According to the NSPCC, since they record a daily average of as many a 22 cyber-related sex crimes committed against children, it is quite apparent that sex offenders continue to target children by getting in touch with them through live streaming apps like Tik Tok.

NSPCC’s research found that about 10,000 of every 40,000 children ranging in ages between 7 to 16 years old, have live streamed online with people they do not know or have never met. Of those 10,000 children, one in every 20 who has live streamed online with someone they have never met had received request to take off their clothes, via live streaming.

New Pew Research Shows U.S. Teens and Parents Alike Suffer from Smartphone Addiction

A recent Pew Research Center survey involving teens ages 13 to 17 indicate that they now acknowledge their addiction to their smartphones. Fifty-two percent (52%) of those who admitted to having spent too much time engaged in online activities, said they have tried reducing mobile phone use, while fifty-seven percent (57%) said they have made attempts to limit their visits to social media sites. Recognition of the problem though also came with admitting inability to control their smartphone dependency.

Of the 743 US teens interviewed between March 7 and April 10, 2018, fifty-four percent (54%) have become self-aware that they are devoting much time on their smartphones, while forty-one percent (41%) admitted to having spent much of those smartphone time on social media. Further analysis of the survey revealed the following:

* Girls more than boys (47% vs. 35%) are inclined to focus on social media sites during smartphone online engagements.

* On the other hand, forty-one percent (41%) of the boys involved in the study, spent much of their time online playing video games using their smartphones. In contrast, only eleven percent of (11%) of girls surveyed engaged in video games.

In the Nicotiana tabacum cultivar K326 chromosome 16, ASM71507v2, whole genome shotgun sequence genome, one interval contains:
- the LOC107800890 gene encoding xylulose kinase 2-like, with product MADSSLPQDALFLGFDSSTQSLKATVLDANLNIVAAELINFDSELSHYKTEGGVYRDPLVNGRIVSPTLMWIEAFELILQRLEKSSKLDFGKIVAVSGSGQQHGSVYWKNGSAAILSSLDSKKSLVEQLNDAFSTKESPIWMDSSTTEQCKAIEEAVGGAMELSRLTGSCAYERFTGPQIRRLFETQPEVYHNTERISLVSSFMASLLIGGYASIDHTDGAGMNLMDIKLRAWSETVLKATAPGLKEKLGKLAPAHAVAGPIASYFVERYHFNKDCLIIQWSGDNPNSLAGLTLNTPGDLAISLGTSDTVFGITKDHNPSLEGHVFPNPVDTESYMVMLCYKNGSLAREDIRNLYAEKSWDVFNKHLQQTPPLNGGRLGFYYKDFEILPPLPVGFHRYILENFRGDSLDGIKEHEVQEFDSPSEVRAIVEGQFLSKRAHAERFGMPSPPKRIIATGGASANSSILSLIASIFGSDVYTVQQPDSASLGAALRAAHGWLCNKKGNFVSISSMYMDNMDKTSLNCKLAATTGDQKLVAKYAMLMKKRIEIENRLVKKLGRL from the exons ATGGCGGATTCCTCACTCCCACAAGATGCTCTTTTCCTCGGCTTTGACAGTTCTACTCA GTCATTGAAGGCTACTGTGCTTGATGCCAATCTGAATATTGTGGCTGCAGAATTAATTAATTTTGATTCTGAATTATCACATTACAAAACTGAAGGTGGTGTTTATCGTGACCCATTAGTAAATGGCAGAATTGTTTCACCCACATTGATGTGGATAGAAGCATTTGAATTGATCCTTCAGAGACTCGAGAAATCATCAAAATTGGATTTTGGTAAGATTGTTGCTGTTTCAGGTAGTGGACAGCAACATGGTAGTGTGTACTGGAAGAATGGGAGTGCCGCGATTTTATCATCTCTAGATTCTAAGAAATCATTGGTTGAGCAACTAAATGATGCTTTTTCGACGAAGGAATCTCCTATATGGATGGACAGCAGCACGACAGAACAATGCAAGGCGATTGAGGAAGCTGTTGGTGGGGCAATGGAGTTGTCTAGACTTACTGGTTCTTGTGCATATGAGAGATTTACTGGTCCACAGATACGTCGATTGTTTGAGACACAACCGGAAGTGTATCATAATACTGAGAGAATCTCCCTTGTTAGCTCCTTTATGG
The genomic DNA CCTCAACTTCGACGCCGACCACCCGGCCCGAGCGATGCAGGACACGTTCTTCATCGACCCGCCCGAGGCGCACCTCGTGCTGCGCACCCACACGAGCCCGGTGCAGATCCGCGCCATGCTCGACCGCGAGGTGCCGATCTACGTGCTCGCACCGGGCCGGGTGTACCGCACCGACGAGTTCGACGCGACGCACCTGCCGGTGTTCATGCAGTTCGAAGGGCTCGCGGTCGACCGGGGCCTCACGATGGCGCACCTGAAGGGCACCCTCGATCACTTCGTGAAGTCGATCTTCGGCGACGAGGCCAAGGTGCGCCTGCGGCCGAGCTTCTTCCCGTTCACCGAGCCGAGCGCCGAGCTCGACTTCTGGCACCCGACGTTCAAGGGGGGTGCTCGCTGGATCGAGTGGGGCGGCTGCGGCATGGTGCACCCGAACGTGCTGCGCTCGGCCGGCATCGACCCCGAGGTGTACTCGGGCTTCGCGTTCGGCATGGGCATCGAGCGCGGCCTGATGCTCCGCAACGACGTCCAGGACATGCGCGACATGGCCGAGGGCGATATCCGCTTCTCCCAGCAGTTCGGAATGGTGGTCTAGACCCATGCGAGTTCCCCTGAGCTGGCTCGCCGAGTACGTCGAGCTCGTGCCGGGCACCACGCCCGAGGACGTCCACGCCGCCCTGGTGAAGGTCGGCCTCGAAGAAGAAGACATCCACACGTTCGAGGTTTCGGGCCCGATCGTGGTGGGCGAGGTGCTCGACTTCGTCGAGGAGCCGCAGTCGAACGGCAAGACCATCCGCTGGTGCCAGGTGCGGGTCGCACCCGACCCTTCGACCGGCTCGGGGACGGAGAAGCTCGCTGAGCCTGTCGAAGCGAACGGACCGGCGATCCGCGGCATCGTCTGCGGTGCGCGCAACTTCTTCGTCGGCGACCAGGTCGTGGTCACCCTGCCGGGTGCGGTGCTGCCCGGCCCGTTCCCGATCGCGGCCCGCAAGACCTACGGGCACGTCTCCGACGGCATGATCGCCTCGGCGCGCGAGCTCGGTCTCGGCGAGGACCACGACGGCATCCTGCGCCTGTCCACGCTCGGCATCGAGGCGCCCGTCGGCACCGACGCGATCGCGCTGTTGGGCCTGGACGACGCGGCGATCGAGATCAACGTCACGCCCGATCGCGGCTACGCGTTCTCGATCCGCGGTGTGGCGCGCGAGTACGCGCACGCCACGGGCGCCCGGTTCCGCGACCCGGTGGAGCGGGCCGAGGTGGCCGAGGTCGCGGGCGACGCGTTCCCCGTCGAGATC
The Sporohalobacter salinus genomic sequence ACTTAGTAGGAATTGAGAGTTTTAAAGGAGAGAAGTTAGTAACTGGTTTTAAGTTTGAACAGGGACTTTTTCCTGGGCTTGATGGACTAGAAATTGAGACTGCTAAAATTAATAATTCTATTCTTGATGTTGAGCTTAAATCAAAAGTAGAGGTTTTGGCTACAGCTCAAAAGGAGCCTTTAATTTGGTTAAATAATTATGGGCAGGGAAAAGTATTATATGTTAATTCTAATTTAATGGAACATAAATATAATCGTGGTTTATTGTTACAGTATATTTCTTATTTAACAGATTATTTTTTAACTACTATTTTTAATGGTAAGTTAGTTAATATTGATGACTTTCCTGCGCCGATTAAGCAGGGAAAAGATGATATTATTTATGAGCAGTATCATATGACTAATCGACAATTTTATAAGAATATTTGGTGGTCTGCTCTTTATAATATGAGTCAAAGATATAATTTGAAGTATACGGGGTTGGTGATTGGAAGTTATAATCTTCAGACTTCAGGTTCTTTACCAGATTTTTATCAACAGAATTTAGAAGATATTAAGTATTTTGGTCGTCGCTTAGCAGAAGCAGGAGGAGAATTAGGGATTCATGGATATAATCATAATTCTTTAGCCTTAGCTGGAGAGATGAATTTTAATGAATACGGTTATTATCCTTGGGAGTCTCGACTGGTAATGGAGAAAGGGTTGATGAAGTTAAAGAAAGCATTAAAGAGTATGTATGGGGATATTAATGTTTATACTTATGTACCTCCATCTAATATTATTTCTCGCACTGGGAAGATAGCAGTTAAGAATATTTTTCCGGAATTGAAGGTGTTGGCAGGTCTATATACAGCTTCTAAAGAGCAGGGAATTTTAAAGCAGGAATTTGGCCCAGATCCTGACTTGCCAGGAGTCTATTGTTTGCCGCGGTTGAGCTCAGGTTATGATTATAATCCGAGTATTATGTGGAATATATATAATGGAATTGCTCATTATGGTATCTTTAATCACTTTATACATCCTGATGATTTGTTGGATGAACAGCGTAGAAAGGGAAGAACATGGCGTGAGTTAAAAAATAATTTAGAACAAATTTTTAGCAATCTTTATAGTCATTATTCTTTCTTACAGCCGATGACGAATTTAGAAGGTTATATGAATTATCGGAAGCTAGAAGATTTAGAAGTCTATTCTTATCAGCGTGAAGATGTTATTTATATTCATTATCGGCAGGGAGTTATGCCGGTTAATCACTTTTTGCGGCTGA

* Forty-four (44 %) percent of all teens surveyed have formed the habit of checking for messages or notifications as soon as they wake up. Only twenty-eight percent (28%) claim that they do this only occasionally

* Of the teens surveyed, forty-two percent (42%) admitted to suffer from anxiety and loneliness when deprived of phone use, to which the study shows more girls (49%) than boys (35%) experienced such emotions.

* Thirty-one percent (31%) admitted that their use of smartphones can distract them from focusing on their study, although only eight percent (8%) say that it happens frequently.

* Half of the number of teens surveyed think their parents are also distracted from work because of cellphone use. Fourteen percent (14%) thinks that their parent’s own tendency to lose focus on work occurs often.

What U.S. Parents and Experts Say about Teen Smartphone Addiction

In conjunction with this particular teen study, Pew Research also surveyed 1,058 parents of American teens. Approximately two-thirds or 65% parents expressed worries over the excessive number of hours spent by their children on their smartphones. Fifty-seven percent (57%) of the worried parents claim they either put limits on their kids’ online engagement, or on the use of their smartphone.

However since a number of the teens involved in the study have observed that their own parents have a tendency to lose focus on their work when engaged in online activities, MIT professor Sherry Turkle said the finding raises the issue even more. She said that parents themselves must start recognizing their own problems at smartphone addiction, as their technological behavior poses as example to their children.


Former Google in-house ethicist Tristan Harris, explains that teen addiction stems from the very way tech companies designed their products. During a conference about technology addiction, Harris, who co founded the Center on Humane Technology, said that the tendency of parents and kids alike, once they click on Youtube, is to keep watching as many Youtube videos as possible. The tendency often overpowers actions they need to take in meeting whatever goals they have thought of during their waking hours.